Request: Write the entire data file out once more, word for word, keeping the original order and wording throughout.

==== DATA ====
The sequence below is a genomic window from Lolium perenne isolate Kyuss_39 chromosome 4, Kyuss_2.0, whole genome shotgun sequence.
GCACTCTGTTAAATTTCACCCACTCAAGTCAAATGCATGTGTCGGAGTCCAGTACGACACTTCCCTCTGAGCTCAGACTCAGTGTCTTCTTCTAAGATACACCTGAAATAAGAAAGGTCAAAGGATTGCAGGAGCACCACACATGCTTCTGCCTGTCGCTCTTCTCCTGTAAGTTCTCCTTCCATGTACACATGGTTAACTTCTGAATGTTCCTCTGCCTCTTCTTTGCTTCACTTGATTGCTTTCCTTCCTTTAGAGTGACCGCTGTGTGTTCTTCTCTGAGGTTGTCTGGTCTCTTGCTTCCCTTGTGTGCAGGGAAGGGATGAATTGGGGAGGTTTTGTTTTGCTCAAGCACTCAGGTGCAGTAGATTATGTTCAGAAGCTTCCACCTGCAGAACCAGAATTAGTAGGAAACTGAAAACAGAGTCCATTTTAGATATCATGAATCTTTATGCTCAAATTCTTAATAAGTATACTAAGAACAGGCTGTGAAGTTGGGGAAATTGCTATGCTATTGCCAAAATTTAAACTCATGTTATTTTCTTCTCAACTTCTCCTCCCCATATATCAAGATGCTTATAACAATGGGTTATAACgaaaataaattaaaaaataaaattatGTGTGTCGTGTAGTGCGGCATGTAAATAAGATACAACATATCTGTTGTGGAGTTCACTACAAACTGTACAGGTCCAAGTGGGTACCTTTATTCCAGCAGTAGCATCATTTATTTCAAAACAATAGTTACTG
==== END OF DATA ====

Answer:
The sequence below is a genomic window from Lolium perenne isolate Kyuss_39 chromosome 4, Kyuss_2.0, whole genome shotgun sequence.
GCACTCTGTTAAATTTCACCCACTCAAGTCAAATGCATGTGTCGGAGTCCAGTACGACACTTCCCTCTGAGCTCAGACTCAGTGTCTTCTTCTAAGATACACCTGAAATAAGAAAGGTCAAAGGATTGCAGGAGCACCACACATGCTTCTGCCTGTCGCTCTTCTCCTGTAAGTTCTCCTTCCATGTACACATGGTTAACTTCTGAATGTTCCTCTGCCTCTTCTTTGCTTCACTTGATTGCTTTCCTTCCTTTAGAGTGACCGCTGTGTGTTCTTCTCTGAGGTTGTCTGGTCTCTTGCTTCCCTTGTGTGCAGGGAAGGGATGAATTGGGGAGGTTTTGTTTTGCTCAAGCACTCAGGTGCAGTAGATTATGTTCAGAAGCTTCCACCTGCAGAACCAGAATTAGTAGGAAACTGAAAACAGAGTCCATTTTAGATATCATGAATCTTTATGCTCAAATTCTTAATAAGTATACTAAGAACAGGCTGTGAAGTTGGGGAAATTGCTATGCTATTGCCAAAATTTAAACTCATGTTATTTTCTTCTCAACTTCTCCTCCCCATATATCAAGATGCTTATAACAATGGGTTATAACgaaaataaattaaaaaataaaattatGTGTGTCGTGTAGTGCGGCATGTAAATAAGATACAACATATCTGTTGTGGAGTTCACTACAAACTGTACAGGTCCAAGTGGGTACCTTTATTCCAGCAGTAGCATCATTTATTTCAAAACAATAGTTACTG